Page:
Editors' Disclosures: Christine Laine, MD, MPH, Editor in Chief, reports that she has no financial relationships or interests to disclose. Darren B. Taichman, MD, PhD, Executive Deputy Editor, reports that he has no financial relationships or interests to disclose. Cynthia D. Mulrow, MD, MSc, Senior Deputy Editor, reports that she has no relationships or interests to disclose. Deborah Cotton, MD, MPH, Deputy Editor, reports that she has no financial relationships or interest to disclose. Jaya K. Rao, MD, MHS, Deputy Editor, reports that she has stock holdings/options in Eli Lilly and Pfizer. Sankey V. Williams, MD, Deputy Editor, reports that he has no financial relationships or interests to disclose. Catharine B. Stack, PhD, MS, Deputy Editor for Statistics, reports that she has stock holdings in Pfizer and Johnson & Johnson.
Reproducible Research Statement:Study protocol: Available at www.mesa-nhlbi.org. Statistical code: Requests will be considered on a case-by-case basis by Dr. Vaidya (e-mail, firstname.lastname@example.org). Data set: Available with approvals from the MESA steering committee and local institutional ethics board(s).
Requests for Single Reprints: Anand Vaidya, MD, MMSc, Center for Adrenal Disorders, Division of Endocrinology, Diabetes, and Hypertension, Brigham and Women's Hospital, Harvard Medical School, 221 Longwood Avenue, RFB, Boston, MA 02115; e-mail, email@example.com.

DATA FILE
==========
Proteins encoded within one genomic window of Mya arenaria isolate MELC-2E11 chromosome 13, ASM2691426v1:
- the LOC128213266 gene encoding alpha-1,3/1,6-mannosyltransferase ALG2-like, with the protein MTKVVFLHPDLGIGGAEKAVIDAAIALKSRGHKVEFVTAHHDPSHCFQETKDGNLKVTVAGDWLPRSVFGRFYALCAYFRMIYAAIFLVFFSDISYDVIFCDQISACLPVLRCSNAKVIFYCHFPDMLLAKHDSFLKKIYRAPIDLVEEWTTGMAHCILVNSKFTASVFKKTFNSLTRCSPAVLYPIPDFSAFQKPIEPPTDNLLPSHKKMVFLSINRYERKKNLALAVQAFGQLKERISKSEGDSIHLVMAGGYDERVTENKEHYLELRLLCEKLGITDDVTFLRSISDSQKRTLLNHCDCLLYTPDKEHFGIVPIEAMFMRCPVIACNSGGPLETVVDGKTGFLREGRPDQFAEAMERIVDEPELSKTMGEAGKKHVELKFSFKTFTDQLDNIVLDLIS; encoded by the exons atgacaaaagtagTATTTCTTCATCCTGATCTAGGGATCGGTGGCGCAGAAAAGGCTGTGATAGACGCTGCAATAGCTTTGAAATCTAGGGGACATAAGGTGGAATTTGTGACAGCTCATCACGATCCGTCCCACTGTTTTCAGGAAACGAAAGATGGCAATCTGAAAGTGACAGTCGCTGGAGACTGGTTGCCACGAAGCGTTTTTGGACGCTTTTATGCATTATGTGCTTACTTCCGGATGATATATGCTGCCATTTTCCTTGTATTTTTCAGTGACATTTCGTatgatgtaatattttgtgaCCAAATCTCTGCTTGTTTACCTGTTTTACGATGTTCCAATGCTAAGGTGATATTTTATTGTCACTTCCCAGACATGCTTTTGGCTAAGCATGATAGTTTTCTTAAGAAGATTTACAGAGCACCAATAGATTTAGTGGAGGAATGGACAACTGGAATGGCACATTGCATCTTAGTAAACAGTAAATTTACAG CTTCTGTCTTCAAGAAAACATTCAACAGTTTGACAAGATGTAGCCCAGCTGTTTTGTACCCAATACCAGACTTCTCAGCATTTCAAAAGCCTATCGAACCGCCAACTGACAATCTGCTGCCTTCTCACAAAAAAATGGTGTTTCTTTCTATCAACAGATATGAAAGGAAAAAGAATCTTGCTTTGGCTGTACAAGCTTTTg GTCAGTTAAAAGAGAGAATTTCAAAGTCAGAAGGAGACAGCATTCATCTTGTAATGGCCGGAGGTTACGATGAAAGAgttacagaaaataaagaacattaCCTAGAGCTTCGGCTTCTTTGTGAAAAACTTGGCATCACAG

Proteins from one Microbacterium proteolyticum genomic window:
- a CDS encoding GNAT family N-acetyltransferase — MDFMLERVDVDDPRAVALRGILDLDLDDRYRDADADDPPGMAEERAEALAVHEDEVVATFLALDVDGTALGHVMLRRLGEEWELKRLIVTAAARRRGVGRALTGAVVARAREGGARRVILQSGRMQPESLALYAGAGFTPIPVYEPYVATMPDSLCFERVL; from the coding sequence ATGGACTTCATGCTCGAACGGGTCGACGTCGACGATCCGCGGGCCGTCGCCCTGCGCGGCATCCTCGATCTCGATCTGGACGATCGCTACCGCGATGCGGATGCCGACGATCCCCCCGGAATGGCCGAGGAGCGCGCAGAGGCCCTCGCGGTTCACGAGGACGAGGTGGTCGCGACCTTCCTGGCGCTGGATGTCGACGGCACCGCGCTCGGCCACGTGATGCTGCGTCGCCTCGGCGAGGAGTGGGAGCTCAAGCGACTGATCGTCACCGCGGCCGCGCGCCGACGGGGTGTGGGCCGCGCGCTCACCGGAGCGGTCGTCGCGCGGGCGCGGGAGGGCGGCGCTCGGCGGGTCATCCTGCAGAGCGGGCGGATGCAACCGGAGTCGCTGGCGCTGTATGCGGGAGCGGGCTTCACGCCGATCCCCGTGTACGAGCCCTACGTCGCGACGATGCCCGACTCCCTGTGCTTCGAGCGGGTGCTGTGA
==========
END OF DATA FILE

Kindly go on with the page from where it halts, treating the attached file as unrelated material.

Current Author Addresses: Dr. Brown: Division of Cardiovascular Medicine, Brigham and Women's Hospital, 75 Francis Street, Boston, MA 02115.
Dr. Robinson-Cohen: Division of Nephrology, Vanderbilt University, 1161 21st Avenue South, D-3100 Medical Center North, Nashville, TN 37232.
Dr. Luque-Fernandez: Department of Epidemiology, London School of Hygiene and Tropical Medicine, London WC1E 7HT, United Kingdom.
Dr. Allison: Department of Family Medicine and Public Health, University of California San Diego, 9500 Gilman Drive, La Jolla, CA 92093.
Dr. Baudrand: Department of Endocrinology, School of Medicine, Pontificia Universidad Católica de Chile, Santiago 8330074, Chile.
Dr. Ix: Division of Nephrology, University of California San Diego, 9500 Gilman Drive, La Jolla, CA 92093.
Drs. Kestenbaum and de Boer: Division of Nephrology, Department of Medicine, University of Washington, 410 9th Avenue, Seattle, WA 98104.
Dr. Vaidya: Center for Adrenal Disorders, Division of Endocrinology, Diabetes, and Hypertension, Brigham and Women's Hospital, Harvard Medical School, 221 Longwood Avenue, RFB, Boston, MA 02115.
Author Contributions: Conception and design: J.M. Brown, C. Robinson-Cohen, M.A. Allison, R. Baudrand, A. Vaidya.
Analysis and interpretation of the data: J.M. Brown, C. Robinson-Cohen, M.A. Luque-Fernandez, M.A. Allison, R. Baudrand, J.H. Ix, B. Kestenbaum, I.H. de Boer, A. Vaidya.
Drafting of the article: J.M. Brown, C. Robinson-Cohen, R. Baudrand, A. Vaidya.
Critical revision of the article for important intellectual content: J.M. Brown, C. Robinson-Cohen, M.A. Allison, R. Baudrand, J.H. Ix, B. Kestenbaum, I.H. de Boer, A. Vaidya.